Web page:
Healing Through Imaginative Prayer: Introduction

July 2, 2018

Our next series begins today.   My mission is to help people cultivate space for God in their daily life.  This next series will focus on the unique way St. Ignatius taught us how to pray with scripture.  It is called Ignatian Contemplation or Imaginative prayer.

I am titling this series Healing Through Imaginative Prayer.   Over the next four weeks I will offer you four guided imaginative prayer reflections using one of the beautiful moments in scripture where Jesus heals someone.   I hope these audio reflections offer you a model and guide for praying with scripture using Imaginative prayer.

St. Ignatius invited us to use our imaginations to enter the scene from scripture.  Through the use of our imaginations we contemplate the scripture using not just the words we read, but the visual images, feelings, sights, sounds, that come to mind.  Ignatian Contemplation or Imaginative prayer helps us notice what God is offering us through Scripture about our own lives.

Introduction to Guided Imaginative Prayer:

Listen here.

Steps of Ignatian Contemplation or Imaginative Prayer (Adapted from Busy Lives & Restless Souls

  1. Select a Scripture: Pick a passage from one of the four Gospels: Matthew, Mark, Luke or John.  
  2. Read:  Read the passage several times slowly so that you almost know the story well enough to share with another person.  
  3. Imagine the Scene:  Close your eyes, and imagine the scene. Imagine what the scene looks like.  Who is in the scene? What are they doing? Where are they located? What do you notice about the environment?  What smells are there? What sounds? Let the Holy Spirit guide this unfolding in your mind for you.
  4. Put yourself in the scene:  As the scene begins to take shape in your mind, put yourself in the scene.  Notice where you are.
  5. Notice what happens:  Let the story unfold in your mind.  Stay with it until you feel nudged to move to reflection.  
  6. Respond and Rest:Share with God what you noticed and experienced.  Then rest in God and let God speak to you.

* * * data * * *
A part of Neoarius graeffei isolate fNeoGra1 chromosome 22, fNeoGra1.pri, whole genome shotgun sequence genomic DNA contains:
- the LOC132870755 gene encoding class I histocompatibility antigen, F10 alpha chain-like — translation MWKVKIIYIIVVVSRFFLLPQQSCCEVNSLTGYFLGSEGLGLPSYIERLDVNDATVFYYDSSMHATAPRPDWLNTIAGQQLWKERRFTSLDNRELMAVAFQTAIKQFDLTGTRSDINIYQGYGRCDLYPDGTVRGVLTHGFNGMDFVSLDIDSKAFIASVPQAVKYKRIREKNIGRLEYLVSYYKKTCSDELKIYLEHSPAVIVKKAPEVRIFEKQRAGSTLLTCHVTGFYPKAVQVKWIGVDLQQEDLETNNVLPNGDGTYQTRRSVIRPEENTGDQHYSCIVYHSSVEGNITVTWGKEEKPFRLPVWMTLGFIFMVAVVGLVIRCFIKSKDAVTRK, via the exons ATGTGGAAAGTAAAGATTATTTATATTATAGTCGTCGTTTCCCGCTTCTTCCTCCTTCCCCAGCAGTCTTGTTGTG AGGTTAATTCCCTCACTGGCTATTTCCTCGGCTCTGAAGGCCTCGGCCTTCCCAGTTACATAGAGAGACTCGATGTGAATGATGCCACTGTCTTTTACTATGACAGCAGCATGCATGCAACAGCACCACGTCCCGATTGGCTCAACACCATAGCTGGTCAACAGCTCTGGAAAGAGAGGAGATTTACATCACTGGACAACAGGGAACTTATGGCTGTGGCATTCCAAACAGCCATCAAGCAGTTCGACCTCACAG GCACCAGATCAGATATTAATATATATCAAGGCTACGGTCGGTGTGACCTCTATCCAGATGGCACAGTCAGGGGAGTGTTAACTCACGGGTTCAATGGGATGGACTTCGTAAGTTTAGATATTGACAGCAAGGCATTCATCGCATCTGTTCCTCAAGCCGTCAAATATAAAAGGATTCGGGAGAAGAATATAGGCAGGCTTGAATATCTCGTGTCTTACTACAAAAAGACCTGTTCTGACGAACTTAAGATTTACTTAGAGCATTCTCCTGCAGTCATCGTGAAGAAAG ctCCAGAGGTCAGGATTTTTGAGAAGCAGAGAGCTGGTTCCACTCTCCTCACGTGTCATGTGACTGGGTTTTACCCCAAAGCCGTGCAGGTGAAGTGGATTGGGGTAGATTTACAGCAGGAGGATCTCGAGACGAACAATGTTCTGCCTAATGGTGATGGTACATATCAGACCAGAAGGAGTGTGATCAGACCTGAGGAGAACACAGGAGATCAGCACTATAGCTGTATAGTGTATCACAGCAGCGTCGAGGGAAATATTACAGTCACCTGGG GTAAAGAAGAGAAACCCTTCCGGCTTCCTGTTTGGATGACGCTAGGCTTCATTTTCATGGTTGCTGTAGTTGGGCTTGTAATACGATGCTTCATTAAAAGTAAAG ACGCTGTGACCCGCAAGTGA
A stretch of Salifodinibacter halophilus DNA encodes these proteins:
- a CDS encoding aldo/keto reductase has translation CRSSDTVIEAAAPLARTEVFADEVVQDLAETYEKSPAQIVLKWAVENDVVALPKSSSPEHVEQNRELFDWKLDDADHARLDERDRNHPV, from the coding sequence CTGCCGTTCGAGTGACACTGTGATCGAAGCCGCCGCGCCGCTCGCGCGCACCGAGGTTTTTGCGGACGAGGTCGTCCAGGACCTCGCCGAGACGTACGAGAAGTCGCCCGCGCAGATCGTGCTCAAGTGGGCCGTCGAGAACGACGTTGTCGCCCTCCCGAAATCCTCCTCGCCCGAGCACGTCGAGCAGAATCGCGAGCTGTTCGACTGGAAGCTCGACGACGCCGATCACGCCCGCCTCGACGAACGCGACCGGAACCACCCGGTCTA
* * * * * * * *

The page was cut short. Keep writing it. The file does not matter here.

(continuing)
7. Reflect: Reflect back on what you experienced in prayer.  What did you learn about Jesus? About God? About another character in the scripture?  About yourself?

Cultivating Space for God Together:

Taking Stock:  Living Our Greater Yeses

As women, we are skilled at multi-tasking. Sometimes life might feel like we are trying to tend to multiple boiling pots on a stove that all need our attention simultaneously.   Being pulled in many directions can cause us to neglect our own spiritual lives and feel like we have little left to give to our main priorities.

Join us for a day of reflection on Saturday, July 21,2018 from 9:00AM-2:30PM as we pause and take stock of our lives.  Learn ways to nurture your relationship with God so that your spiritual life guides your commitments.  Leave renewed with a clearer focus of how to live your greater yeses and make sure the pots on your stove are the ones God is actually inviting you to tend.

Register here!


Women’s Ignatian Silent Retreat: Joy of the Encounter

Join us for a Women’s Ignatian Silent Retreat from August 23-26, 2018 focused on the Ignatian Exercises. Stop and enjoy a weekend of reflection, rediscovery, and refreshment. The Spiritual Exercises are a compilation of meditations, prayers, and contemplative practices developed by St. Ignatius Loyola to help people deepen their relationship with God. Click here to learn more!


Becky is an Ignatian-trained spiritual director, retreat facilitator, and writer. She is the author of the Busy Lives and Restless Souls (March 2017, Loyola Press) and The Inner Chapel (April 2020, Loyola Press). She helps others create space to connect faith and everyday life through facilitating retreats and days of reflection, through writing, and through spiritual direction. With nearly twenty years of ministry experience within the Catholic Church, Becky seeks to help others discover God at work in the every day moments of people’s lives by utilizing St. Ignatius’ Spiritual Exercises and the many gifts that our Catholic faith and Ignatian Spirituality provide.

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1 Comment

  1. Herb Sayas

    I am reading your book “Busy Lives & Restless Souls”, and I have 3 more chapters to read. I read every morning for a half hour or less. Sometimes I reread a passage and let it sink in through imaginative prayer. I began this before this advent season reading articles and books by Fr. Wm. Barry, Jim Manny’s “Ignatian Spirituality” and articles on the I.S. website, some of them by you. I am a E.M. at Jesuit Church on Baronne in New Orleans. I’ve been a member there since about 2001 when I retired from a teaching career at Loyola, N.O. I have studied the history of the architecture of the church and give tours about once every six weeks.

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